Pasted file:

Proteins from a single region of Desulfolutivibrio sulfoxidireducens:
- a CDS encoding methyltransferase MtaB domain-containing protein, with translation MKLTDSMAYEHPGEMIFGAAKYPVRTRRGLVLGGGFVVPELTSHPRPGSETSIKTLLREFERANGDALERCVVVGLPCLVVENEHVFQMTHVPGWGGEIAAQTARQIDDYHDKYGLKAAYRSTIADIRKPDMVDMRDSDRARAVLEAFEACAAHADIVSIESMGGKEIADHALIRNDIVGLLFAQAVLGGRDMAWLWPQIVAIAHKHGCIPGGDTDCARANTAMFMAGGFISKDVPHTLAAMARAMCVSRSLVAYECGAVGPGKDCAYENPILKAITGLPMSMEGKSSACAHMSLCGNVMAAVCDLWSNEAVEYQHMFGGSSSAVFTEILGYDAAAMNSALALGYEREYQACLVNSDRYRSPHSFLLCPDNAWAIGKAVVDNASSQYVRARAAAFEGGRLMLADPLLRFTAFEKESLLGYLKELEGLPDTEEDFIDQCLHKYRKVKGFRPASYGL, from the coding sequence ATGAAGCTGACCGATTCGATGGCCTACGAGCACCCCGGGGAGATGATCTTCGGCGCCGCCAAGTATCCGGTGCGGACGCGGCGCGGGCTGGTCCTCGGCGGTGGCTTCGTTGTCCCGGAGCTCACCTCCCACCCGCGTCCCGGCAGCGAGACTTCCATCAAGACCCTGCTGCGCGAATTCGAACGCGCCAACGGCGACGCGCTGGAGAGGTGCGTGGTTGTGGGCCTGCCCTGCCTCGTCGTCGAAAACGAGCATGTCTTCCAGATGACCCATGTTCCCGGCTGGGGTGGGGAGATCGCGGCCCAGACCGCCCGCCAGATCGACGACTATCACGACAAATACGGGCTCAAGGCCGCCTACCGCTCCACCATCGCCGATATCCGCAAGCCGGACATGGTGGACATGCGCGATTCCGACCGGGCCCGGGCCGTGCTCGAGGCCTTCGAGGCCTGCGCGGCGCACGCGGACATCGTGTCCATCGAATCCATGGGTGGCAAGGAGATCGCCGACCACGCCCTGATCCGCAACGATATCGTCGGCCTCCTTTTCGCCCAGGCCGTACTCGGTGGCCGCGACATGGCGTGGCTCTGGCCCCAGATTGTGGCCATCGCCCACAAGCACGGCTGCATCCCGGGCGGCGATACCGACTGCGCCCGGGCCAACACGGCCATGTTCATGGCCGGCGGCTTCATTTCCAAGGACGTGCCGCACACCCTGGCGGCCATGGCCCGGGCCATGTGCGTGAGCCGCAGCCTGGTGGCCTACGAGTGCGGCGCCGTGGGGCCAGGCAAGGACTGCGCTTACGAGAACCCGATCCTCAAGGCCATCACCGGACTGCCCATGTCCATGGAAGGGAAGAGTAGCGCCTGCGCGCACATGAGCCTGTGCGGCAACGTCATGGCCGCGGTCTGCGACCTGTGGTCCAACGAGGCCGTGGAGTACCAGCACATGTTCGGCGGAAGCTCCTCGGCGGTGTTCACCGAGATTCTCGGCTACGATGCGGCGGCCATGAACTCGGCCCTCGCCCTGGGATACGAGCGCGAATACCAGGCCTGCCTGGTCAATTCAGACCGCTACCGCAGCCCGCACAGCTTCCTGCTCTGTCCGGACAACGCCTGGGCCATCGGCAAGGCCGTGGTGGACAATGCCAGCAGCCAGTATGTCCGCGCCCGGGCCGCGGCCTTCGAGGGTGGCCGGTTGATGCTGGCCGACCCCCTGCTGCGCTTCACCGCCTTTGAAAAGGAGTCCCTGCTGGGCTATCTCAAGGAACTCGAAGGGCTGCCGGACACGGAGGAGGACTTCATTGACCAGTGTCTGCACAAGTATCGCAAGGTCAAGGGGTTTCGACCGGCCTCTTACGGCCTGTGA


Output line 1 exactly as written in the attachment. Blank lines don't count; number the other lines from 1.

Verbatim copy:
Proteins from a single region of Desulfolutivibrio sulfoxidireducens: